If she doesn't keep her arms straight it becomes an arm exercise, with the arms straight she'll really activate the obliques in the abdominal wall much more, pulling straight down and keeping the head touching the pole, looking more this direction here turn your head to the right, there you go, that looks better and pull down. And now, go into a little bit of abduction here. We call this scaption pattern. Take it up, nice, that looks better, good job. So we're really working her postural muscles because we're keeping our arms straight, drawing the shoulder blades down and back, keeping the neck lengthened, and the head against the pole.

Now bring the arms in more of a circle, and then press down to the sides, and then come up and forward, take it out and around. Excellent, that looks great. Okay, now I want you to press the arms down to your side seams, and then, keep your elbows at your sides and bend, your elbows for a little tricep press. So keeping your shoulders down and bend your arms forward like that and back. Okay, so like this, bend and straighten, that's it, and bend and straighten, keeping your elbows at your sides.

So, don't let 'em come forward if you can help it. Shoulders down and back. Yeah, so I'm making her work in her best posture of the shoulder and the spine the whole time. Great, now turn your palms outward like a penguin wing and flap your penguin wings, there you go, and then pull down same thing, and then keeping your elbows in and your hands out. So I always call this the pen;guin.

I love this one for really working the rotator cuff. Okay, so now hold your arm here, then pull down. That's it, right that but don't let the shoulder come forward as you do it. So straighten your arm right there and then back up again. Yes, that's it.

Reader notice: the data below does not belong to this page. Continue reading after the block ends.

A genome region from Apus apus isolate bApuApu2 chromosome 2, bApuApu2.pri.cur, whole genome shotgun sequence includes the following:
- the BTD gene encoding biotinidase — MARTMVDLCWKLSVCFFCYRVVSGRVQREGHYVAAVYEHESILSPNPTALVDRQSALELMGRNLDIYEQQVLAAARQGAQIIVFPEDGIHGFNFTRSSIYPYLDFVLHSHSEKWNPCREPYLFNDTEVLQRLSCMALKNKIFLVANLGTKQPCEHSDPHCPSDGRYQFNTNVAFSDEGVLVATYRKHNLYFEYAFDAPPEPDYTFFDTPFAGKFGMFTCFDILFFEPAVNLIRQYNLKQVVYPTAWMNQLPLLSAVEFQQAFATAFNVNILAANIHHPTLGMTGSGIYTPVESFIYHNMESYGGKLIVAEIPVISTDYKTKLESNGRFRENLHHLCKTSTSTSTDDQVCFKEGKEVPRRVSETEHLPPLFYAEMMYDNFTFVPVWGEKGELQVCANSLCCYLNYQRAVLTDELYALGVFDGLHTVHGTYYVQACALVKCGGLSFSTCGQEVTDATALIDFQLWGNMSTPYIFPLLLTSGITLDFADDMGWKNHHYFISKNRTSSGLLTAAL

So you're really holding that humeral head back in the socket. Yeah, that's hard for her, so we're just doing one at a time so, I can really see what's going on. Otherwise she's letting the shoulder roll forward as she does the exercise. Okay, let's do this side, let that arm rest. Let's see how this left one does.

And I'm gonna help you with it if you need to. Yeah, that looks good, better on this side. But sometimes the learning happens on the one side and the second side does better 'cause it understands what to do. That looks great, yes, I love it. Okay, now let's take a look at what the feet are doing.

We worked with her peripheral neuropathy and you can see the discoloration of her feet when she's still and not moving her legs. So, what I want you to do is take your arms out and then bend your knees and let's do a little plie, and bend down a little further and just stay there. Hold that, and I want you to pull the knees apart just a little bit, that's it, and that helps to lift the arch. That's great, and then come back up. Use the arms pulling into the Springs to help you a little bit, and pull the knees apart into my hands.

So, pulling those knees out into my hands as you go, that looks great. Now stay here. Pull the arms down just a little bit. Not that much, so just a little bit, arms straight, arms straight, elbows straight, that's it, and pull the shoulders down, there you go. Now, come back up.

Now she's got everything going, it's a lot to do. Okay, again, yes, much better. Better shoulder organization, better spine alignment, and foot and knee alignment, that looks really good, great job. Okay, now, release the straps. And then what I'd like you to do is just take your arms up and forward, just like you're raising them up.

So, you don't have Springs that are gonna go around with you. Look how beautiful that looks already, and then coming back down. Now I'm gonna take that band again, put it in your hands, and then if she weren't doing so well with that, I would have her do arms straight out, pull the band slightly apart. Not bouncing it but just keeping the wrist straight, flat like that, make a straight line to your knuckles, just like that, like you're trying to show off your rings. Perfect, and then, that's great.